1 Thessalonians 5:1-6

When I wrote up the Greek in 2005, I said, “The Greek for 1 Thessalonians 5:1-6 has seven indications of difficulties with surviving manuscripts …” Difficulties, perhaps, is the wrong word.  When I use difficulties now, I mean serious problems with the manuscripts by those deciding which Greek words to prefer.  When I used the word difficulties in 2005 (which is on the web), I rather meant variations among the manuscripts, but variations on whose resolution scholars generally agreed.

In the new 2008 meaning of difficulty, the problem is with verse 22 in Matthew, below.  Difficulty now means unresolved difficulty.


1 Thess 4:13—5:11

Jeremy Corley, “The Pauline Authorship of 1 Corinthians 13”[7]

Corley uses 1 Thess 4:13—5:11 as a standard of Pauline authorship.  Corley uses these verses to argue that Paul wrote 1 Corinthians 13.


1 Thess 4:13—5:11

K. K. (Khiok-khng) Yeo, review of S. Sobanaraj, Diversity in Paul's Eschatology: Paul's View on the Parousia and Bodily Resurrection[8]

Sobanaraj is concerned about cyclic versus linear time as related to the Second Coming and Bodily Resurrection.  Yeo concludes, that the concluding chapter “would be strengthened if Sobanaraj were to see the modern meaning of the biblical texts not as `relevance’ or application but as the scriptural extension of Paul’s eschatology [last things] throughout history and today.”


1 Thess 5:1-11

Patricia M. McDonald, review of Hendrikus Boers, Christ in the Letters of Paul: In Place of a Christology[9]

Boers argues that Paul has five levels of understanding of Christ.  1 Thessalonians 5:1-11 begins the development of the levels.  McDonald comments.  “The book is not an easy read … The five christological levels are, however, an analytical tool that could be most useful.”  The review does not unpack the various levels of understanding.


1 Thess 5:1-11

John Clabeaux, review of Colin R. Nicholl, From Hope to Despair in Thessalonica: Situating 1 and 2 Thessalonians[10]

Clabeaux writes,


In chapter 3, on 1 Thess 5:1-11, Nicholl argues that Paul used the image of the “thief in the night’ not to emphasize the element of surprise but to stress the harm done by a thief.  Paul’s point was to assure the Thessalonians that, since they were awake, they need not fear such harm.  The Thessalonians stood in contrast to unbelievers, since the Thessalonians were not “in the dark … but are all children of light and children of the day” (5:4-5).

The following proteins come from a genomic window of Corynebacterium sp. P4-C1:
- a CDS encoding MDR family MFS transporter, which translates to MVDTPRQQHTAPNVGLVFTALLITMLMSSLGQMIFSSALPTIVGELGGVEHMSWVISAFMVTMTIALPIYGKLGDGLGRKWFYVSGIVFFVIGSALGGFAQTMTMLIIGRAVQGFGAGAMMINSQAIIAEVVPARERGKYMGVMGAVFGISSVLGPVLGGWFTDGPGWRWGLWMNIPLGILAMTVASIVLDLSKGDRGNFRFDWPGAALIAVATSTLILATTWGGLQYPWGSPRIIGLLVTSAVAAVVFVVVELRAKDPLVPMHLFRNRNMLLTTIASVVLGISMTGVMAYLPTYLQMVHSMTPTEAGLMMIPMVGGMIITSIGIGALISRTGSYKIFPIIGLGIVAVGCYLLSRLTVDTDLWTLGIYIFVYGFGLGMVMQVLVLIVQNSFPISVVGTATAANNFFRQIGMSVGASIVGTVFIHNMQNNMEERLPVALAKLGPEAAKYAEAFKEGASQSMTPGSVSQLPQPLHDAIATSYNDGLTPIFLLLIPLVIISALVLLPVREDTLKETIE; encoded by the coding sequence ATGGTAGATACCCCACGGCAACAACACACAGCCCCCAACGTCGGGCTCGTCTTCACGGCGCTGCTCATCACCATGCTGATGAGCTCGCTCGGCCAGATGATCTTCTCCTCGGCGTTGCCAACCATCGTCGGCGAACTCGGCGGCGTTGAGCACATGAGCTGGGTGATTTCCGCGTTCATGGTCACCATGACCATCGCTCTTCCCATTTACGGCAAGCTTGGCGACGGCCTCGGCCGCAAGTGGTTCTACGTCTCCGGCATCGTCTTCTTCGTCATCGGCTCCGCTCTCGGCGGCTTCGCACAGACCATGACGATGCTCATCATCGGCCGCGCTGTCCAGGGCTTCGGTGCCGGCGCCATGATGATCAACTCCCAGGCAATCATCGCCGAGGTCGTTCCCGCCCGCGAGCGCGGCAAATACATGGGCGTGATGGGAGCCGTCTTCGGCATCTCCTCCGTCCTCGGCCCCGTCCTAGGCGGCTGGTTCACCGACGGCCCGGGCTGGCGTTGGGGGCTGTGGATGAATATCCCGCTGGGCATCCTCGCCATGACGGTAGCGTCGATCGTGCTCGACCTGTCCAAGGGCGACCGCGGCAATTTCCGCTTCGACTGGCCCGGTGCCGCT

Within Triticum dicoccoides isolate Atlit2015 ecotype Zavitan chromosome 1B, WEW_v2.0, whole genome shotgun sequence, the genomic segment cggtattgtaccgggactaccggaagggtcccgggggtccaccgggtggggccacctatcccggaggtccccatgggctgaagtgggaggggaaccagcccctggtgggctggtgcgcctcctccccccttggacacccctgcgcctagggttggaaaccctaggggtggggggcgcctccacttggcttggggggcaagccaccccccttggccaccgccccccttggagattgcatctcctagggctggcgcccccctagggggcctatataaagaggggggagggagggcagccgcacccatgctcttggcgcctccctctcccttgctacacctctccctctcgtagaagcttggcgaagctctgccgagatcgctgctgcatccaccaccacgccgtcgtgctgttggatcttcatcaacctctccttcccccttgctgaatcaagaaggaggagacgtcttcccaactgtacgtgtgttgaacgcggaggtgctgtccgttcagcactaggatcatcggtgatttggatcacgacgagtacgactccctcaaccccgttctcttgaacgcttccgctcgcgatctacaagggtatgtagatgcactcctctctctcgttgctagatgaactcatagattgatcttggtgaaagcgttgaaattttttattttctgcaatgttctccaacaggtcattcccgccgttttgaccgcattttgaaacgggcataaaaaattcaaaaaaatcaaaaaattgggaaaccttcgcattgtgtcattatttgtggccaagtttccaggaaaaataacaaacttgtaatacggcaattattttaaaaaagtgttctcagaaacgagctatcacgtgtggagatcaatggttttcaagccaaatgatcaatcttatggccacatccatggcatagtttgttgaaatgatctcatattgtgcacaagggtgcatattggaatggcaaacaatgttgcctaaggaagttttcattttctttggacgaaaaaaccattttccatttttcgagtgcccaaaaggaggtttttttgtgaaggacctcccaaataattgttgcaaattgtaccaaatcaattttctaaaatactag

1 Thess 5:5

Margaret Barker, The Great High Priest: The Temple Roots of Christian Liturgy[11]

Barker uses For all of you are children of the light, to claim sons of light as a title claimed by early Christians.


John 15:4a, 5b


Matthew 25:14-30

Matthew 25:22

Lectionary (1998)               Then the one who had received two talents also came forward …

The Vulgate (circa 410)      Accessit autem et quo duo talenta acceperat …

Douay-Rheims (1582-1610)   And he also that had received the two talents came …

King James (1611)            He also that had received two talents came …

Catholic RSV (1969)          He also who had received the one talent came forward …

This is verse 24 in the RSV.

New American (NAB) (1970)  (Then) the one who had received two talents also came forward …

My guess is that the reason for the parentheses is in the problem with the manuscripts.

New Jerusalem (1985)       Next the man with the two talents came forward.

This is verse 22 in the NJ.


The result of this exercise is not to be too reliant on the ipsissima verba, or the word itself, but rather on the meaning given to the word by the Faithful who pass it down.  I have in mind the political brouhaha over abortion currently underway with the United States hierarchy.


Matt 25:14-30

Todd E. Klutz, review of Richard L. Rohrbaugh, The New Testament in Cross-Cultural Perspective[12]

          Rohrbaugh argues that this parable about the talents is a warning “to the rich about their exploitation of the weak.”  Klutz, the reviewer, regards Rohrbaugh as offering “many new and persuasive understandings of the Gospels.”  Rohrbaugh is on the cutting edge of much Biblical interpretation.


[1] Elizabeth F. Howell, The Dissociative Mind (New York: Routledge, 2005) x.


[2] United States Conference of Catholic Bishops, United States Catholic Catechism for Adults (Washington, D.C.: United States Conference of Catholic Bishops, 2006) 131.


[3] Daniel Burke, Religion News Service, “Jews perplexed by change to Catholic catechism,” National Catholic Reporter: The Independent News Source, Vol. 44, No. 28 (September 19, 2008) 9, col. 1-4.


[4] United States Conference of Catholic Bishops, United States Catholic Catechism for Adults (Washington, D.C.: United States Conference of Catholic Bishops, 2006), 14, 18.


[5] n.a., Catechism of the Catholic Church, Second Edition, revised in accordance with the official Latin text promulgated by Pope John Paul II, contains glossary and analytical index (The Vatican: Libreria Editrice Vaticana, 1994, 1997) 223.


[6] Downers Grove, Illinois, InterVarsity Press, 2006, 72.


[7] the Catholic Biblical Quarterly, Vol. 66, No. 2 (July 2004) 270.


[8] the Catholic Biblical Quarterly, Vol. 70, No. 2 (July 2008) 394.


[9] the Catholic Biblical Quarterly, Vol. 70, No. 1 (July 2008) 139, 140.


[10] the Catholic Biblical Quarterly, Vol. 70, No. 1 (July 2008) 165-166.


[11] London: T & T Clark International: A Continuum imprint, 2003, 113.


[12] the Catholic Biblical Quarterly, Vol. 69, No. 4 (July 2007) 830.